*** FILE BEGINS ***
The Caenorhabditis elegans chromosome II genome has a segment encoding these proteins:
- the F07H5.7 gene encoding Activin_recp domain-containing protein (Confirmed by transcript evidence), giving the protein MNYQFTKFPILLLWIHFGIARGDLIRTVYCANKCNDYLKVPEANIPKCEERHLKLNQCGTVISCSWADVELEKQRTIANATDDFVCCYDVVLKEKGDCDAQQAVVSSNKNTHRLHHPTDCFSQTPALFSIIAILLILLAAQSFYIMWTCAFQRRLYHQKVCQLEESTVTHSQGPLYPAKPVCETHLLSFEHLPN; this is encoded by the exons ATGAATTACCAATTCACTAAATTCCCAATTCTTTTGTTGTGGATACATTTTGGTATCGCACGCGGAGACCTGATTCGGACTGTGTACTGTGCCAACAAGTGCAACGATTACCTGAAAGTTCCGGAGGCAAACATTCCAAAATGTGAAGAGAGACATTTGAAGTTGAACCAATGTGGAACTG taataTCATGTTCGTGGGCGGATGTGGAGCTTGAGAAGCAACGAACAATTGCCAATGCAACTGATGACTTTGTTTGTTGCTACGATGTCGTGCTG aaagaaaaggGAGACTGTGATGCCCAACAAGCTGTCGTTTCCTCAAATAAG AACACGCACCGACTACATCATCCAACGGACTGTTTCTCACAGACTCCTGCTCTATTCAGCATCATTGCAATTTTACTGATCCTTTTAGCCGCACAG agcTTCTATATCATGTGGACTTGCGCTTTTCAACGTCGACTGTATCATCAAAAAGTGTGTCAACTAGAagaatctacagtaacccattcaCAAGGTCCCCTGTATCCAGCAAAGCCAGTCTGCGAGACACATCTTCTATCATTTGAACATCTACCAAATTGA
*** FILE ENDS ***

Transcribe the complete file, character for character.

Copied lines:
The Caenorhabditis elegans chromosome II genome has a segment encoding these proteins:
- the F07H5.7 gene encoding Activin_recp domain-containing protein (Confirmed by transcript evidence), giving the protein MNYQFTKFPILLLWIHFGIARGDLIRTVYCANKCNDYLKVPEANIPKCEERHLKLNQCGTVISCSWADVELEKQRTIANATDDFVCCYDVVLKEKGDCDAQQAVVSSNKNTHRLHHPTDCFSQTPALFSIIAILLILLAAQSFYIMWTCAFQRRLYHQKVCQLEESTVTHSQGPLYPAKPVCETHLLSFEHLPN; this is encoded by the exons ATGAATTACCAATTCACTAAATTCCCAATTCTTTTGTTGTGGATACATTTTGGTATCGCACGCGGAGACCTGATTCGGACTGTGTACTGTGCCAACAAGTGCAACGATTACCTGAAAGTTCCGGAGGCAAACATTCCAAAATGTGAAGAGAGACATTTGAAGTTGAACCAATGTGGAACTG taataTCATGTTCGTGGGCGGATGTGGAGCTTGAGAAGCAACGAACAATTGCCAATGCAACTGATGACTTTGTTTGTTGCTACGATGTCGTGCTG aaagaaaaggGAGACTGTGATGCCCAACAAGCTGTCGTTTCCTCAAATAAG AACACGCACCGACTACATCATCCAACGGACTGTTTCTCACAGACTCCTGCTCTATTCAGCATCATTGCAATTTTACTGATCCTTTTAGCCGCACAG agcTTCTATATCATGTGGACTTGCGCTTTTCAACGTCGACTGTATCATCAAAAAGTGTGTCAACTAGAagaatctacagtaacccattcaCAAGGTCCCCTGTATCCAGCAAAGCCAGTCTGCGAGACACATCTTCTATCATTTGAACATCTACCAAATTGA